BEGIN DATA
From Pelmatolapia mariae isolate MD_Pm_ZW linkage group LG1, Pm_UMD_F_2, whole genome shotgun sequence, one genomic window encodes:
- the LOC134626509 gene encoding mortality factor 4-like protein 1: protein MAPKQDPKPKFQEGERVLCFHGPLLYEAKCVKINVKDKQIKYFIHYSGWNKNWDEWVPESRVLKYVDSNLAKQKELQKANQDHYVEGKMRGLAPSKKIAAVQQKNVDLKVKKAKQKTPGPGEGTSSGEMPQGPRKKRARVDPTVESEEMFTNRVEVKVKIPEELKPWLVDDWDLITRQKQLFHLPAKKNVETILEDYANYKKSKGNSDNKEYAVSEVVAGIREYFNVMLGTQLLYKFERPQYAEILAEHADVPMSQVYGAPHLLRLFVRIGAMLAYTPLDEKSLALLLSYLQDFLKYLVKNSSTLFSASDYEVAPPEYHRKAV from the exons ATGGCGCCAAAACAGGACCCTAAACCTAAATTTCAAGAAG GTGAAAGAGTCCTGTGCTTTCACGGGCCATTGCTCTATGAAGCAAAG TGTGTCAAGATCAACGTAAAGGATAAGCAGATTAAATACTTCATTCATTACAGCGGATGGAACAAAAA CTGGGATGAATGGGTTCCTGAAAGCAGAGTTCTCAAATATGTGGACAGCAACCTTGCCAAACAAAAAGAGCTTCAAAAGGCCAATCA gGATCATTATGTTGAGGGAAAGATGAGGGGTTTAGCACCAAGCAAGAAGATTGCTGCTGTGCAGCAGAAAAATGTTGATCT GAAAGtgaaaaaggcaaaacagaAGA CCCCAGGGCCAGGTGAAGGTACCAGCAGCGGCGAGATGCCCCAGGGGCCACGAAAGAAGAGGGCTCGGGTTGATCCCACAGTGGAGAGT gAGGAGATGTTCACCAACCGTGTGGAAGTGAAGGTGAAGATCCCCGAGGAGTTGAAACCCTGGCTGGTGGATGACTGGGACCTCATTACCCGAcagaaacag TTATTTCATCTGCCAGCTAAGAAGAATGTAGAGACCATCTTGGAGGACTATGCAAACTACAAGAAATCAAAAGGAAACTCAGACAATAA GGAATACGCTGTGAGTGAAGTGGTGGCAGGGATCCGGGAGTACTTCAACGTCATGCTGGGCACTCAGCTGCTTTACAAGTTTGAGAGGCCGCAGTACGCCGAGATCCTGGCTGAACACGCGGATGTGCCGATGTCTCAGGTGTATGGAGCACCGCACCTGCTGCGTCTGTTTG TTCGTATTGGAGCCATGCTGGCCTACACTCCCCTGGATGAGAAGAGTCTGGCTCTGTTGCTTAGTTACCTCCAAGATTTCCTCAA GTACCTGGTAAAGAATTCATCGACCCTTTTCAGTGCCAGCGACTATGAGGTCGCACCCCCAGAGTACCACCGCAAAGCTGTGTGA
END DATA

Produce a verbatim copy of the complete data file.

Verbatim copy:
From Pelmatolapia mariae isolate MD_Pm_ZW linkage group LG1, Pm_UMD_F_2, whole genome shotgun sequence, one genomic window encodes:
- the LOC134626509 gene encoding mortality factor 4-like protein 1: protein MAPKQDPKPKFQEGERVLCFHGPLLYEAKCVKINVKDKQIKYFIHYSGWNKNWDEWVPESRVLKYVDSNLAKQKELQKANQDHYVEGKMRGLAPSKKIAAVQQKNVDLKVKKAKQKTPGPGEGTSSGEMPQGPRKKRARVDPTVESEEMFTNRVEVKVKIPEELKPWLVDDWDLITRQKQLFHLPAKKNVETILEDYANYKKSKGNSDNKEYAVSEVVAGIREYFNVMLGTQLLYKFERPQYAEILAEHADVPMSQVYGAPHLLRLFVRIGAMLAYTPLDEKSLALLLSYLQDFLKYLVKNSSTLFSASDYEVAPPEYHRKAV from the exons ATGGCGCCAAAACAGGACCCTAAACCTAAATTTCAAGAAG GTGAAAGAGTCCTGTGCTTTCACGGGCCATTGCTCTATGAAGCAAAG TGTGTCAAGATCAACGTAAAGGATAAGCAGATTAAATACTTCATTCATTACAGCGGATGGAACAAAAA CTGGGATGAATGGGTTCCTGAAAGCAGAGTTCTCAAATATGTGGACAGCAACCTTGCCAAACAAAAAGAGCTTCAAAAGGCCAATCA gGATCATTATGTTGAGGGAAAGATGAGGGGTTTAGCACCAAGCAAGAAGATTGCTGCTGTGCAGCAGAAAAATGTTGATCT GAAAGtgaaaaaggcaaaacagaAGA CCCCAGGGCCAGGTGAAGGTACCAGCAGCGGCGAGATGCCCCAGGGGCCACGAAAGAAGAGGGCTCGGGTTGATCCCACAGTGGAGAGT gAGGAGATGTTCACCAACCGTGTGGAAGTGAAGGTGAAGATCCCCGAGGAGTTGAAACCCTGGCTGGTGGATGACTGGGACCTCATTACCCGAcagaaacag TTATTTCATCTGCCAGCTAAGAAGAATGTAGAGACCATCTTGGAGGACTATGCAAACTACAAGAAATCAAAAGGAAACTCAGACAATAA GGAATACGCTGTGAGTGAAGTGGTGGCAGGGATCCGGGAGTACTTCAACGTCATGCTGGGCACTCAGCTGCTTTACAAGTTTGAGAGGCCGCAGTACGCCGAGATCCTGGCTGAACACGCGGATGTGCCGATGTCTCAGGTGTATGGAGCACCGCACCTGCTGCGTCTGTTTG TTCGTATTGGAGCCATGCTGGCCTACACTCCCCTGGATGAGAAGAGTCTGGCTCTGTTGCTTAGTTACCTCCAAGATTTCCTCAA GTACCTGGTAAAGAATTCATCGACCCTTTTCAGTGCCAGCGACTATGAGGTCGCACCCCCAGAGTACCACCGCAAAGCTGTGTGA